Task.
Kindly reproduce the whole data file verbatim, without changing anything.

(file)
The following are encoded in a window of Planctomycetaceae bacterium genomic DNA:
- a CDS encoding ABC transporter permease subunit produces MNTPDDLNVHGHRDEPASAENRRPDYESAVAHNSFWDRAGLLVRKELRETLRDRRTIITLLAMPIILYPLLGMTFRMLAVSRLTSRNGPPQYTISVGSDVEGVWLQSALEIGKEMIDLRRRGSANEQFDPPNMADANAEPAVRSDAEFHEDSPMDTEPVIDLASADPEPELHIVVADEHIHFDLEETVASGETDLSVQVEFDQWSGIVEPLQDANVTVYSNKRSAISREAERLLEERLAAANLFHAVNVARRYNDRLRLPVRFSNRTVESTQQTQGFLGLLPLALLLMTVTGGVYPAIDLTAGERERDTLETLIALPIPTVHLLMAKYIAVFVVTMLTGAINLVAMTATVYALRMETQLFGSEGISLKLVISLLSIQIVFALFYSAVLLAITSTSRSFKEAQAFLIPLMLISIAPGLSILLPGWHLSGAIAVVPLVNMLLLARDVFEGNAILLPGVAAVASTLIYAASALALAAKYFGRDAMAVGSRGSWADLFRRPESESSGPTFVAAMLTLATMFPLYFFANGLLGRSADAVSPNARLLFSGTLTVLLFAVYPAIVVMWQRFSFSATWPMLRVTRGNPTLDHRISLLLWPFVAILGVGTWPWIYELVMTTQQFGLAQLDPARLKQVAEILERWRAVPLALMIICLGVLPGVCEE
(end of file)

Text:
The following are encoded in a window of Planctomycetaceae bacterium genomic DNA:
- a CDS encoding ABC transporter permease subunit produces MNTPDDLNVHGHRDEPASAENRRPDYESAVAHNSFWDRAGLLVRKELRETLRDRRTIITLLAMPIILYPLLGMTFRMLAVSRLTSRNGPPQYTISVGSDVEGVWLQSALEIGKEMIDLRRRGSANEQFDPPNMADANAEPAVRSDAEFHEDSPMDTEPVIDLASADPEPELHIVVADEHIHFDLEETVASGETDLSVQVEFDQWSGIVEPLQDANVTVYSNKRSAISREAERLLEERLAAANLFHAVNVARRYNDRLRLPVRFSNRTVESTQQTQGFLGLLPLALLLMTVTGGVYPAIDLTAGERERDTLETLIALPIPTVHLLMAKYIAVFVVTMLTGAINLVAMTATVYALRMETQLFGSEGISLKLVISLLSIQIVFALFYSAVLLAITSTSRSFKEAQAFLIPLMLISIAPGLSILLPGWHLSGAIAVVPLVNMLLLARDVFEGNAILLPGVAAVASTLIYAASALALAAKYFGRDAMAVGSRGSWADLFRRPESESSGPTFVAAMLTLATMFPLYFFANGLLGRSADAVSPNARLLFSGTLTVLLFAVYPAIVVMWQRFSFSATWPMLRVTRGNPTLDHRISLLLWPFVAILGVGTWPWIYELVMTTQQFGLAQLDPARLKQVAEILERWRAVPLALMIICLGVLPGVCEE